Here are five things you must know for Thursday, Oct. 4:

1. -- Stocks Tumble as Bond Yields Spike

U.S. stock futures tumbled on Thursday, Oct. 4, following the biggest spike in U.S. Treasury bond yields in nearly two years as investors challenged the Federal Reserve's policy of gradual interest rate hikes amid further signals of surging domestic growth and accelerating inflation.

Benchmark 10-year Treasury yields extended gains in overnight trading, following Wednesday's increase of 12 basis points -- the biggest single-day move since the 2016 presidential elections -- taking them to 3.21% early Thursday.

The moves were first triggered by a bullish assessment of the U.S. economy from Fed Chairman Jerome Powell, and was cemented by the strongest reading for the ISM non-manufacturing index in 21 years. The bond market action suggested investors were ready to re-price inflation expectations based on anticipated wage growth, a bet that could be confirmed as early as Friday, Oct. 5, when the U.S. jobs report will be released.

Contracts tied to the Dow Jones Industrial Average  declined 83 points, futures for the S&P 500  fell 10.50 points, and Nasdaq futures fell 37.75 points.

The economic calendar in the U.S. on Thursday includes weekly Jobless Claims at 8:30 a.m. ET, and Factory Orders for August at 10 a.m.

Constellation Brands Inc. (STZ)  reported fiscal second-quarter earnings of $2.87 a share, topping analysts' estimates of $2.60. Revenue of $2.3 billion also beat forecast and the spirits maker increased its fiscal 2019 earnings outlook. The stock rose 0.6%.

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2. -- Toyota and SoftBank Establish a Driverless Car Venture

Japanese companies Toyota Motor Corp. (TM) and SoftBank Group Corp. (SFTBY)  will form a $20 million joint venture -- Monet Technologies Corp. -- to create businesses that run on driverless technology.

Monet is a shortened version of "mobility network."

The venture will develop on-demand vehicle services, food deliveries, data analysis and hospital shuttles with onboard medical exams, the companies said Thursday.

The joint venture's services will roll out in Japan first, but the companies said they were planning to expand globally. Tech giant SoftBank will own 50.25% of the venture, while Toyota will own 49.75%.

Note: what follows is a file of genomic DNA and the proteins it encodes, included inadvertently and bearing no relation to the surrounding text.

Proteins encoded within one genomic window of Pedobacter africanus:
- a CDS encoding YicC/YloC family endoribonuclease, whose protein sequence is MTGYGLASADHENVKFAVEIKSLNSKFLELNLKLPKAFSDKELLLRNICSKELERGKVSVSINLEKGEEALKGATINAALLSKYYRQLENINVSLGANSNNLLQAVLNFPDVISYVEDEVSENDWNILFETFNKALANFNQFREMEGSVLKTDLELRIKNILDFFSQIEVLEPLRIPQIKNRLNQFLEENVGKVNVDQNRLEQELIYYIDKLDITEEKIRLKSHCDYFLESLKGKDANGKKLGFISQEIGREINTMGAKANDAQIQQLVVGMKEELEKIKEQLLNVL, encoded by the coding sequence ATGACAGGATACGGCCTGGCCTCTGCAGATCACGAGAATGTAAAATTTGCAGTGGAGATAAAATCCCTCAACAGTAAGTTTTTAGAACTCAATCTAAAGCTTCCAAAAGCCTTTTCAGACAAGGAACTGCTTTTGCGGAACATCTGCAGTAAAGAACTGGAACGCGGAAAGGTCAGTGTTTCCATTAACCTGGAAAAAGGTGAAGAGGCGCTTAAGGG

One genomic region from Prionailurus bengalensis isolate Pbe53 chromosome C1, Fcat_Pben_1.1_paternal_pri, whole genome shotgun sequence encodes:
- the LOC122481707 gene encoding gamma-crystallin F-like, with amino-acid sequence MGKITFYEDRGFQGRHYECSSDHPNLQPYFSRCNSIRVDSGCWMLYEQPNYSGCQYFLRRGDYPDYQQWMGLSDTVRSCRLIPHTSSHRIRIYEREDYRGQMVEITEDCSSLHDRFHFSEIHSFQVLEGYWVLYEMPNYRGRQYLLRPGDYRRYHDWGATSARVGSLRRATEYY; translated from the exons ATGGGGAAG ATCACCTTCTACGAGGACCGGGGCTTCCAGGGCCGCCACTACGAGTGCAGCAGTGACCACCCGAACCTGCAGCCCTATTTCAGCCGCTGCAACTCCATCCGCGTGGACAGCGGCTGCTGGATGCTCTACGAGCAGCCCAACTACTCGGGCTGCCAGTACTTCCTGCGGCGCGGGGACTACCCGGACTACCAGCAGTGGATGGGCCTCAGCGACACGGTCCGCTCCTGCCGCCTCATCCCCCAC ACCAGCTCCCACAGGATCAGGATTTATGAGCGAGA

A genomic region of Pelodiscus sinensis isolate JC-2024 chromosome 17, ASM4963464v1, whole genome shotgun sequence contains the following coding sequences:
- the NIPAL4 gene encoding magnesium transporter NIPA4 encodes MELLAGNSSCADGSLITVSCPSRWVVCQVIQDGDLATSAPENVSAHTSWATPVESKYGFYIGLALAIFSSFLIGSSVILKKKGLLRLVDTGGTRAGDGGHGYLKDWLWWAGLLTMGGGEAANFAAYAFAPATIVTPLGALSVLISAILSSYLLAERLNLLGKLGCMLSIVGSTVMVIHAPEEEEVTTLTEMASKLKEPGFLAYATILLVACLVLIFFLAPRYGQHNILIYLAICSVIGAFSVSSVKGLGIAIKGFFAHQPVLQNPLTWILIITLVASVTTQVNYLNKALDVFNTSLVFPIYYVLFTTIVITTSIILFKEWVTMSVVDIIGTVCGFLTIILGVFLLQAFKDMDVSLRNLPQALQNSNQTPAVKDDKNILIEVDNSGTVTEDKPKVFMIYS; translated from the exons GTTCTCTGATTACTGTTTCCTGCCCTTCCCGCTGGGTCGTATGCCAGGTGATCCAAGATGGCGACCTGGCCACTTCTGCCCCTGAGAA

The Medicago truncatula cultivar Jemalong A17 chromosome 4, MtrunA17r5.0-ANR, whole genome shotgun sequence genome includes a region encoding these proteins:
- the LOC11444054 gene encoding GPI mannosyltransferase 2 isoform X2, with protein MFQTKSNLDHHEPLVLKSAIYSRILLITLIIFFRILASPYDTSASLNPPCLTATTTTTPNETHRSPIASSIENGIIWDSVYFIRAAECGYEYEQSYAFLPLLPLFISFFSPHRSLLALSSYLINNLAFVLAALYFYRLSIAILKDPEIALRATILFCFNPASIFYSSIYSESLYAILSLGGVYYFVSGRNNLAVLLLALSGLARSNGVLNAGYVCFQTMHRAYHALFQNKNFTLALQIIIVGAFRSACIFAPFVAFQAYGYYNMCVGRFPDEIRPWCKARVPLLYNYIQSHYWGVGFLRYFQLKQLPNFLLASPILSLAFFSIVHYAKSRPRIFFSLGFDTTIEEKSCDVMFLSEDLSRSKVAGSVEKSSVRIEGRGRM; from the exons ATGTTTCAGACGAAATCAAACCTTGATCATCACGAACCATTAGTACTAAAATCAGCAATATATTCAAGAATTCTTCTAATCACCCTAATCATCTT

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3. -- Amazon Eliminates Bonuses for Warehouse Workers

Amazon.com Inc. (AMZN) said existing warehouse workers will no longer receive stock in the company or collect bonuses following an announcement earlier this week from the giant online retailer that it would boost its minimum wage to $15 an hour.

The bonuses end next month, Amazon said. The bonuses went to workers based on their attendance and warehouse productivity.

Amazon also will phase out its restricted stock unit program, which gave shares to workers if they stayed at Amazon for a certain amount of years. Amazon said it will replace it with a program next year that will allow workers to buy stock, but didn't provide details, the Associated Press reported.

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4. -- Barnes & Noble Is Exploring a Sale

Shares of Barnes & Noble Inc. (BKS) jumped 24.7% in premarket trading on Thursday after the struggling bookstore chain disclosed it was forming a special committee to consider "expressions of interest from multiple parties in making an offer to acquire the company" -- including a bid from current Chairman Leonard Riggio. 

"The board of directors has appointed a special committee of independent directors ... to lead the strategic review process," the company said in a statement after markets closed Wednesday. "The special committee will be advised by independent legal and financial advisors. Mr. Riggio has committed to support and vote his shares in favor of any transaction recommended by the special committee."

Barnes & Noble has stumbled in recent years as more and more consumers have switched to e-books and online reading from physical books.

5. -- Tilray Plans to Raise $400 Million in Debt Sale

Tilray Inc. (TLRY) fell 3.7% in premarket trading after the Canadian cannabis company said it would offer $400 million worth of convertible senior notes to be used for working capital, to fund acquisitions, and to repay a $9.1 million mortgage on a production facility in British Columbia.

Tilray said it would sell the notes in a private placement to "qualified institutional buyers."

The stock has soared more than eight fold since Tilray's initial public offering in July, moving ahead of Canopy Growth Corp.  (CGC) as the largest publicly traded marijuana company, according to Bloomberg.

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